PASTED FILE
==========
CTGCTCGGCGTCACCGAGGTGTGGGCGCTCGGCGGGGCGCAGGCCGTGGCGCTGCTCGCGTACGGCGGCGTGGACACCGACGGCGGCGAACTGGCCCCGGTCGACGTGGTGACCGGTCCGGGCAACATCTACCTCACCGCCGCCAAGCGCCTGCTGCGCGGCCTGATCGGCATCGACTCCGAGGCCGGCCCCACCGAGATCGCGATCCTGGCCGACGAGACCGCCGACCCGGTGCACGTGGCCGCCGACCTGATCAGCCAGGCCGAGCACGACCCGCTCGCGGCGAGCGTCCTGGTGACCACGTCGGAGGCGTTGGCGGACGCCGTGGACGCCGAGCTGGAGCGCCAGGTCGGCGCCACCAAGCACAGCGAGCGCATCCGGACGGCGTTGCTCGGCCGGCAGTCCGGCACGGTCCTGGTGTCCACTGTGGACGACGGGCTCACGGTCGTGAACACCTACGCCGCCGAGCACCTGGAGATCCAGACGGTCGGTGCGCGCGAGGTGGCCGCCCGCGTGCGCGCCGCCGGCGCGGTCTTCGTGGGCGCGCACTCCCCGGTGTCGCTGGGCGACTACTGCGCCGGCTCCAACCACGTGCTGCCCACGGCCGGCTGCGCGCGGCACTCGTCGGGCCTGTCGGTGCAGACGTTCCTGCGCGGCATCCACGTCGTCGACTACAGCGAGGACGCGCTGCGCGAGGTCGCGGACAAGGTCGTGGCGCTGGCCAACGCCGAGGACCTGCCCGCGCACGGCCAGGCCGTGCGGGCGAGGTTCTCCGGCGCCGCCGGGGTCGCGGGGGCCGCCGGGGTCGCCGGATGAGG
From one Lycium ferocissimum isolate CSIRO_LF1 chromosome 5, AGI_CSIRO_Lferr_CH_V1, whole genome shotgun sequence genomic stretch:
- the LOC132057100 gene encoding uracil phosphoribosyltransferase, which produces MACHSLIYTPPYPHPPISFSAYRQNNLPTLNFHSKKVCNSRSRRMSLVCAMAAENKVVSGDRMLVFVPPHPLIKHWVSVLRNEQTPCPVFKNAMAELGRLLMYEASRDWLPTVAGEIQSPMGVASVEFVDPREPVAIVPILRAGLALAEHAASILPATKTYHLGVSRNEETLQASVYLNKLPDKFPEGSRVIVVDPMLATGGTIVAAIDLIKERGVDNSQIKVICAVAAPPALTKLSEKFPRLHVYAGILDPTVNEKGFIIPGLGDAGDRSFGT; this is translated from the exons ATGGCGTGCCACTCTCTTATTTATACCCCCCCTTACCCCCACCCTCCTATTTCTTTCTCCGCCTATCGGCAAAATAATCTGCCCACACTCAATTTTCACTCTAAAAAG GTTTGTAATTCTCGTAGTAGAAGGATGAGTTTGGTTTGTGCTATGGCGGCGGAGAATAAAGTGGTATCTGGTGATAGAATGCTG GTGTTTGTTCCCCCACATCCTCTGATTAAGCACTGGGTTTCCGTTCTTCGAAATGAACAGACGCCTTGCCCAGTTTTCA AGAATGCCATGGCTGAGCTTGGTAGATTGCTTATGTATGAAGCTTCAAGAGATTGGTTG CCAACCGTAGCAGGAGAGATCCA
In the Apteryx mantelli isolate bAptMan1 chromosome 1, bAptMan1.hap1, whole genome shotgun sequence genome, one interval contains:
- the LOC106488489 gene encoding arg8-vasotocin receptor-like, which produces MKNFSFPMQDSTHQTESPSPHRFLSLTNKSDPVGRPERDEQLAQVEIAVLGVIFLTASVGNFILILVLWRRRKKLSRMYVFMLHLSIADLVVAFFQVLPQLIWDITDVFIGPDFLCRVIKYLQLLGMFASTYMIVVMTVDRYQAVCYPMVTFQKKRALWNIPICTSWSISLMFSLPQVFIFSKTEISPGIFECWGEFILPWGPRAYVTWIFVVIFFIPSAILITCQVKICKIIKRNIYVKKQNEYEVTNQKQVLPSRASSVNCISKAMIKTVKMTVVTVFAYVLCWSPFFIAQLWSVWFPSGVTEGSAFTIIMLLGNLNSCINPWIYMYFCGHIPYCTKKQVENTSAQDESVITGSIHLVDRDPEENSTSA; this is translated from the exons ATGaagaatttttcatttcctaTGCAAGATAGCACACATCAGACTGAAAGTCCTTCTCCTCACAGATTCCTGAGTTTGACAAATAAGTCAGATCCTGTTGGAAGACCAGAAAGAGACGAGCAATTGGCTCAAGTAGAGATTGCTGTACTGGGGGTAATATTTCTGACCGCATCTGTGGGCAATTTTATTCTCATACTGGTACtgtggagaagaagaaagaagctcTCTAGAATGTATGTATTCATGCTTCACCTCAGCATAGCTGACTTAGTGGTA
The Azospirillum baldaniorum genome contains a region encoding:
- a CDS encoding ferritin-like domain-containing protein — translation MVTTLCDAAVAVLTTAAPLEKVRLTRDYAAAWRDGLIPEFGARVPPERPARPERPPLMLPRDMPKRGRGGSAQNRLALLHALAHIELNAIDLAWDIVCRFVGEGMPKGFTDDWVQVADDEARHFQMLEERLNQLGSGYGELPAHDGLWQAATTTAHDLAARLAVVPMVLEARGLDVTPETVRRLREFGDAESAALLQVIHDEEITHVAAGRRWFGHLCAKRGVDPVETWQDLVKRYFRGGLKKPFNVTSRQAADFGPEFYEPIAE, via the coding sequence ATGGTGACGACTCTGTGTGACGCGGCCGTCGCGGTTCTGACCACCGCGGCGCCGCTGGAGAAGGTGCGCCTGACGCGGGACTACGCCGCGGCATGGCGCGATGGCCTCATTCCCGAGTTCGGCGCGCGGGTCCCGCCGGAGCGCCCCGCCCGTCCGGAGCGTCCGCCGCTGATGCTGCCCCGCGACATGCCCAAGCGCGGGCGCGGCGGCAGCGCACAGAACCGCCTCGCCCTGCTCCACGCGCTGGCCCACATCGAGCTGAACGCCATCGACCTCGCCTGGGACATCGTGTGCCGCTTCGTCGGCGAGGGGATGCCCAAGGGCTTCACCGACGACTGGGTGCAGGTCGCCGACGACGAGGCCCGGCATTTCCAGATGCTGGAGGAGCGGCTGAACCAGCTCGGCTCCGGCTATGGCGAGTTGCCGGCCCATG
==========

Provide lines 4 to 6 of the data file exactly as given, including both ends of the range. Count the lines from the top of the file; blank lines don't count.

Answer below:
In the Apteryx mantelli isolate bAptMan1 chromosome 1, bAptMan1.hap1, whole genome shotgun sequence genome, one interval contains:
- the LOC106488489 gene encoding arg8-vasotocin receptor-like, which produces MKNFSFPMQDSTHQTESPSPHRFLSLTNKSDPVGRPERDEQLAQVEIAVLGVIFLTASVGNFILILVLWRRRKKLSRMYVFMLHLSIADLVVAFFQVLPQLIWDITDVFIGPDFLCRVIKYLQLLGMFASTYMIVVMTVDRYQAVCYPMVTFQKKRALWNIPICTSWSISLMFSLPQVFIFSKTEISPGIFECWGEFILPWGPRAYVTWIFVVIFFIPSAILITCQVKICKIIKRNIYVKKQNEYEVTNQKQVLPSRASSVNCISKAMIKTVKMTVVTVFAYVLCWSPFFIAQLWSVWFPSGVTEGSAFTIIMLLGNLNSCINPWIYMYFCGHIPYCTKKQVENTSAQDESVITGSIHLVDRDPEENSTSA; this is translated from the exons ATGaagaatttttcatttcctaTGCAAGATAGCACACATCAGACTGAAAGTCCTTCTCCTCACAGATTCCTGAGTTTGACAAATAAGTCAGATCCTGTTGGAAGACCAGAAAGAGACGAGCAATTGGCTCAAGTAGAGATTGCTGTACTGGGGGTAATATTTCTGACCGCATCTGTGGGCAATTTTATTCTCATACTGGTACtgtggagaagaagaaagaagctcTCTAGAATGTATGTATTCATGCTTCACCTCAGCATAGCTGACTTAGTGGTA
The Azospirillum baldaniorum genome contains a region encoding: